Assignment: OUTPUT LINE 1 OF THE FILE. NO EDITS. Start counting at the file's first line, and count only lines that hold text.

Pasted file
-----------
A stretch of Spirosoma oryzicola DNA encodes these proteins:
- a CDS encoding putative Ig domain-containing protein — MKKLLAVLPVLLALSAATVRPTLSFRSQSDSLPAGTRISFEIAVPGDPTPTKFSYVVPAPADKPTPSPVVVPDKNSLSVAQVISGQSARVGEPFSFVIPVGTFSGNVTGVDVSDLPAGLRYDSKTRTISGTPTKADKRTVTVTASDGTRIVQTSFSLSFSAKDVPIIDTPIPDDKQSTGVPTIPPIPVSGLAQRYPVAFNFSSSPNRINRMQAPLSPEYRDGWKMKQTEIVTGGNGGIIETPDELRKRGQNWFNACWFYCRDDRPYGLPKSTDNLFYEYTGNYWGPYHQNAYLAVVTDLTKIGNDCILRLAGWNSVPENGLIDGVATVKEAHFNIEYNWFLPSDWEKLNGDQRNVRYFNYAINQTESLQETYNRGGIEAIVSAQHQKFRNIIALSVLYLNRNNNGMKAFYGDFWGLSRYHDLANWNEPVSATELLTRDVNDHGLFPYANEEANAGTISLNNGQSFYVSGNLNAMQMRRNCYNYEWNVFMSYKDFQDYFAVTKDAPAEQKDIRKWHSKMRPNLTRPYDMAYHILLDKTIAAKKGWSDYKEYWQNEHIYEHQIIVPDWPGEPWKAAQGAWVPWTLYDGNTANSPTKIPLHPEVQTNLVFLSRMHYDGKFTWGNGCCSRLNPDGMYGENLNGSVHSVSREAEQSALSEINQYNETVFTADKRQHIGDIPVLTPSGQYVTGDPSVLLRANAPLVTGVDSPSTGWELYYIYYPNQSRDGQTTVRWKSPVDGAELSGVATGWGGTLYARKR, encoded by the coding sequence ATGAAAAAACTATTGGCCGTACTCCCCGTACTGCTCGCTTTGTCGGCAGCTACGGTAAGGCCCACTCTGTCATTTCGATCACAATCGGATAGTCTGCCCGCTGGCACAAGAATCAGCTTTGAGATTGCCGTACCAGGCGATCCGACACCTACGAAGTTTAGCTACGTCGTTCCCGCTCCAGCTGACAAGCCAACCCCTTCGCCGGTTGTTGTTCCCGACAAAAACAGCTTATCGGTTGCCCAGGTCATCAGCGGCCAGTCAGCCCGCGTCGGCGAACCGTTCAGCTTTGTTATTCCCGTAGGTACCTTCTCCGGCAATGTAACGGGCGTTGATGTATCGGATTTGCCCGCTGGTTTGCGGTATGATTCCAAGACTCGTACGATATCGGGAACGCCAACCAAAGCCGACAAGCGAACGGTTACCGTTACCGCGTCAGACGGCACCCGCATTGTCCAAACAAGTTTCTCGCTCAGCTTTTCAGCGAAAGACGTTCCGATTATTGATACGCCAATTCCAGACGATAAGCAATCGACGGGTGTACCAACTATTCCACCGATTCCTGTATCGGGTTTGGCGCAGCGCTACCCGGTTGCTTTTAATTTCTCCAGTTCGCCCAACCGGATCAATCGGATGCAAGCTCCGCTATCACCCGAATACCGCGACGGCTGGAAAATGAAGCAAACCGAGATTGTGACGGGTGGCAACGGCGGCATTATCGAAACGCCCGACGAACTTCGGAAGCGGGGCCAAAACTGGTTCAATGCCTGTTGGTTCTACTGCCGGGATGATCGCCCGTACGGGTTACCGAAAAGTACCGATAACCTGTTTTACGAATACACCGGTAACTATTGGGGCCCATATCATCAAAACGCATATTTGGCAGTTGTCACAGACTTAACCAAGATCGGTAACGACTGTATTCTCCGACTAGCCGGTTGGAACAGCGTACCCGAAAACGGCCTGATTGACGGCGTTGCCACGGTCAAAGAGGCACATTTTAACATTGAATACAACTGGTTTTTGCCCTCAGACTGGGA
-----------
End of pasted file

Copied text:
A stretch of Spirosoma oryzicola DNA encodes these proteins: